Saying a prayer when you feel angry enough to lash out at someone can reduce your feelings of anger as if you hadn’t been provoked at all, finds a study published online in March by the Personality and Social Psychology Bulletin.

Researchers Brad Bushman, PhD, of Ohio State University, Ryan Bremner, a University of Michigan social psychology doctoral student and Sander Koole, PhD, of VU University Amsterdam, asked participants to write an essay about an experience that made them angry. Participants were then given feedback on the essay from an unseen, fictional partner who negatively rated the essay’s organization and writing style, and included the comment, “This is one of the worst essays I’ve ever read!”

After reading a description of a young woman coping with cancer, participants were randomly assigned either to pray for or think about her for five minutes. Participants who prayed for the cancer patient felt less angry at the person who maligned their essay than those who thought about her, says Bushman.

The researchers repeated the anger-provoking essay exercise with a second group of participants, but in the second experiment, asked them to pray for their partners or think about them. Participants then played a reaction-time game. Whoever “lost” the game by pushing a button slower would receive a blast of unpleasant noise through a pair of headphones. Researchers asked participants to decide how loudly, and for how long, their partners would hear the noise if the partner lost.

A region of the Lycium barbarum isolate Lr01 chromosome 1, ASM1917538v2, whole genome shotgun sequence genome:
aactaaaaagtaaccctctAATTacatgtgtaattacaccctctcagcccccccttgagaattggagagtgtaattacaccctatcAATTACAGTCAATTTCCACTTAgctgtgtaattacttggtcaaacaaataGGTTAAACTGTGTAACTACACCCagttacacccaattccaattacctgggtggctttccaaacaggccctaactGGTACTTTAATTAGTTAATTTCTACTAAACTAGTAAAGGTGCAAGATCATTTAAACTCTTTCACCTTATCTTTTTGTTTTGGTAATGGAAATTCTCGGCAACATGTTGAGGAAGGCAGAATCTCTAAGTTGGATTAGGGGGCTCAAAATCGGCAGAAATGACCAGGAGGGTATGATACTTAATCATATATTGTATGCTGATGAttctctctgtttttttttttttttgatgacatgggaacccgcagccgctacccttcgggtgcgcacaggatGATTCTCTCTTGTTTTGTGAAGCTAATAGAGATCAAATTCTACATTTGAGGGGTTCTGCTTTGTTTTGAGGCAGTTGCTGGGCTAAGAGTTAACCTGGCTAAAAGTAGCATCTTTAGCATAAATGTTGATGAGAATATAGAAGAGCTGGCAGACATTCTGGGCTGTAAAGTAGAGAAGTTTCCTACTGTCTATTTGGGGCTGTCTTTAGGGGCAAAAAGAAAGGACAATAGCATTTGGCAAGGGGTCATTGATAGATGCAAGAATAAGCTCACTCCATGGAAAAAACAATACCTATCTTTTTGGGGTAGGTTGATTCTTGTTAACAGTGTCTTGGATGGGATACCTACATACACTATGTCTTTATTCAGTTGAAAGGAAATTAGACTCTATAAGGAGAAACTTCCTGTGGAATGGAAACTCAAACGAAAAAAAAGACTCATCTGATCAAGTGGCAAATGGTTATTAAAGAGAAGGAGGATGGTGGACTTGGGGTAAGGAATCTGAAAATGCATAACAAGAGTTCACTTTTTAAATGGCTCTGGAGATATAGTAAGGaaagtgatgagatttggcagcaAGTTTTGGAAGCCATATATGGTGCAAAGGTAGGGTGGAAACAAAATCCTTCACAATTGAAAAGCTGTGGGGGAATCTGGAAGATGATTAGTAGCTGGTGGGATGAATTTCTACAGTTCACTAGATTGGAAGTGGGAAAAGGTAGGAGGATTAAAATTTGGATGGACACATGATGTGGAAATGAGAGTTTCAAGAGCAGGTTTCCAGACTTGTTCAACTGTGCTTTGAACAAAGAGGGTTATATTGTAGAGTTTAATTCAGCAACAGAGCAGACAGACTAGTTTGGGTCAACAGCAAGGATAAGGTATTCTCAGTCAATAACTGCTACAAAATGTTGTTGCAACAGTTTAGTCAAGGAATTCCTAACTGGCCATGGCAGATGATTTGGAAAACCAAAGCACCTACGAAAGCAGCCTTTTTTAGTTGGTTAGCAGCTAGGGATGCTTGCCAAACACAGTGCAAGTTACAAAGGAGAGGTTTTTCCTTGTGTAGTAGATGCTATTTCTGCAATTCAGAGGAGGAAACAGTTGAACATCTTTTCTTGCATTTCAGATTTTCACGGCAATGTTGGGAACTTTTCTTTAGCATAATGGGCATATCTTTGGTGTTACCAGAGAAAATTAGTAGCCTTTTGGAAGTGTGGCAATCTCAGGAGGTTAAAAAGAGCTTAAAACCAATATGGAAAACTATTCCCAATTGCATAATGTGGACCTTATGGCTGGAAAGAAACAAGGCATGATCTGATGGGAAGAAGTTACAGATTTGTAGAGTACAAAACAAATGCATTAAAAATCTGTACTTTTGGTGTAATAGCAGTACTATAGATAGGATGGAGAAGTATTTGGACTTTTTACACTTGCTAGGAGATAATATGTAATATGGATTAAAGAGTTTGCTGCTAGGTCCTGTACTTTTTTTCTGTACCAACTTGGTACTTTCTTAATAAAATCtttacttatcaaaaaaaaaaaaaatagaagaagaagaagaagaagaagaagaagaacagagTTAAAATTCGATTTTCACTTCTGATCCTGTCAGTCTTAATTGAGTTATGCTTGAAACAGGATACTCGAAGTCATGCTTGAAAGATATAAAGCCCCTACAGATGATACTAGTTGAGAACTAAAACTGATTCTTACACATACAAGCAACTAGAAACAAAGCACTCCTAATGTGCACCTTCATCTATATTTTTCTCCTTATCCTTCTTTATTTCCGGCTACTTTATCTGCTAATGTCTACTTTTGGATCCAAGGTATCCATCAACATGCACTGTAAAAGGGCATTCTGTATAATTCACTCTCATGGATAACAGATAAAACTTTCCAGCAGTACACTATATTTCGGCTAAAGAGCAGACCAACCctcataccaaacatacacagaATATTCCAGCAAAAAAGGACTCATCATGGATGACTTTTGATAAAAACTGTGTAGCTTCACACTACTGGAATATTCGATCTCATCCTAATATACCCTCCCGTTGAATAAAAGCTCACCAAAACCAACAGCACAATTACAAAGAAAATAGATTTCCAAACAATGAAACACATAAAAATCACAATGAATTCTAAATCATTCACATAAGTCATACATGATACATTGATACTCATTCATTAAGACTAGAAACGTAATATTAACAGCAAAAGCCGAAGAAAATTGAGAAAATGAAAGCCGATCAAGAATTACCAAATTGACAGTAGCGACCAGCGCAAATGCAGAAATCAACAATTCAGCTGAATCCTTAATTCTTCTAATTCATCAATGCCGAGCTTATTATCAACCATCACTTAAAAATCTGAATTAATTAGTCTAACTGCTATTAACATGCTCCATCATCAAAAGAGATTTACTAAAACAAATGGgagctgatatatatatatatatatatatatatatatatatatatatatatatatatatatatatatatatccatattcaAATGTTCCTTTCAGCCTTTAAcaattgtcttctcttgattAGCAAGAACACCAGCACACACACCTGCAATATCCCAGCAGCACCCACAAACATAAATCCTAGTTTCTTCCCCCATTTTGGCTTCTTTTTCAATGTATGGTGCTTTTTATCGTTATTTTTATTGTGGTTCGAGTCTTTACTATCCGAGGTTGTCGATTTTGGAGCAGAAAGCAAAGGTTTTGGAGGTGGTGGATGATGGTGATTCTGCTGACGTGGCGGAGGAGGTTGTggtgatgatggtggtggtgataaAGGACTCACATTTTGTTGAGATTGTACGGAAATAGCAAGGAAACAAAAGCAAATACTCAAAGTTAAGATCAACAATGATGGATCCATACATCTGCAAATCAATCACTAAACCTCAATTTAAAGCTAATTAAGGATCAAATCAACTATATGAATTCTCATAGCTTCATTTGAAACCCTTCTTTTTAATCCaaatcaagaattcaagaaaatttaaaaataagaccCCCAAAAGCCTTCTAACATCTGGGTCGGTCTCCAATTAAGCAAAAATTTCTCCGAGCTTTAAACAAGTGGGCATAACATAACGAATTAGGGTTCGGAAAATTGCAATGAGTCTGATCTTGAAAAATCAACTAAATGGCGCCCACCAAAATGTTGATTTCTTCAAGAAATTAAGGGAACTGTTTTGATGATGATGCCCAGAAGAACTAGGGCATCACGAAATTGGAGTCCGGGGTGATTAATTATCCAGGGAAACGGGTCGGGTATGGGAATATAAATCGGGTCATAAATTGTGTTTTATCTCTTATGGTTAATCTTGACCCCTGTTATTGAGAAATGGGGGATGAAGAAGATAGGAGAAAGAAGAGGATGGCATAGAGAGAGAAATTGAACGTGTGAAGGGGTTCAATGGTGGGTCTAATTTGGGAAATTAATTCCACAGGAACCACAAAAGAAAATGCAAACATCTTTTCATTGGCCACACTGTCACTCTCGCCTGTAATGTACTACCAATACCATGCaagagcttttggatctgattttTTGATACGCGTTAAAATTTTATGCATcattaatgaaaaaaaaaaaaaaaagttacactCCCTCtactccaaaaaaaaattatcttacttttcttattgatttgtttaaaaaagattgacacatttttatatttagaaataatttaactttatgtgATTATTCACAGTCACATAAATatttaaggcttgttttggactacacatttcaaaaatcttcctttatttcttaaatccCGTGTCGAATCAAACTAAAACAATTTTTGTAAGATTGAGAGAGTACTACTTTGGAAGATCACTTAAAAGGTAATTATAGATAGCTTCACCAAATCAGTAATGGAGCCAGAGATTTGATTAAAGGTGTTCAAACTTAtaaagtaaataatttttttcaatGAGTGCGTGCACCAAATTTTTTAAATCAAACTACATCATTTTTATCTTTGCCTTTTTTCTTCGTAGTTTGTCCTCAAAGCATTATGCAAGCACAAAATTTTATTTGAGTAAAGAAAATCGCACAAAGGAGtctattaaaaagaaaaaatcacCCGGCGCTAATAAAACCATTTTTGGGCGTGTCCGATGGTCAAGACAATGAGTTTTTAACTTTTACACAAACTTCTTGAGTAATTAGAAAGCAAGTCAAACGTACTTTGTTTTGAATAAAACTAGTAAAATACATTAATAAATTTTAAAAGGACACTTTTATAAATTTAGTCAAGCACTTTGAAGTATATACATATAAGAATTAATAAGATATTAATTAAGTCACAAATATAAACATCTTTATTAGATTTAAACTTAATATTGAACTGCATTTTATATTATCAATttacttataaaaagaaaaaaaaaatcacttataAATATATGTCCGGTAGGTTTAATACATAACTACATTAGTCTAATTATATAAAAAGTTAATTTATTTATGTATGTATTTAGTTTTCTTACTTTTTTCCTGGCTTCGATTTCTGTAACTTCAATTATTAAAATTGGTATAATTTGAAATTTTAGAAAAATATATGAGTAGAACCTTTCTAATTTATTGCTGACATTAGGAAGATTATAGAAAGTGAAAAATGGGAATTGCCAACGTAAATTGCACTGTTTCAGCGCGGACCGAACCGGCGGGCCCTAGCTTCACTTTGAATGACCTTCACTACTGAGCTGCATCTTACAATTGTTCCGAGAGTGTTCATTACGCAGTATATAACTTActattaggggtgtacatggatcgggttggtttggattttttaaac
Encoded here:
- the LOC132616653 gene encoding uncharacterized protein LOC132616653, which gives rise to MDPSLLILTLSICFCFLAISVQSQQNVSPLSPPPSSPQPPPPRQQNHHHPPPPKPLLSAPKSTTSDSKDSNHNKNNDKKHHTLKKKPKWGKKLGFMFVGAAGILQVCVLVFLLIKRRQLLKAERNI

The researchers found that participants who prayed inflicted the noise at a lower volume and for a shorter length of time on their partners.

Prayer might help people regulate their emotions by promoting cognitive reappraisal — changing how they think about an event, such that their feelings about it change as well, Bremner says.

“Instead of thinking about what a horrible person this is who just insulted you, you can think about how their day might be going, for them to be acting so rudely in an unprovoked way,” he says. “That thought might lead you to feel more compassion and less anger, and you might be less likely to retaliate against the person,” Bremner says.

Prayer’s calming effects did not vary by gender, religious affiliation, frequency of religious service attendance or whether, or how often a participant prayed, Bushman says. Although the researchers think they’ve established prayer’s effects on anger, they plan to do more research on why prayer reduces anger and aggression.

“What we think prayer does is change the way people view the world and the events that happen to them,” Bushman says.

—C. Munsey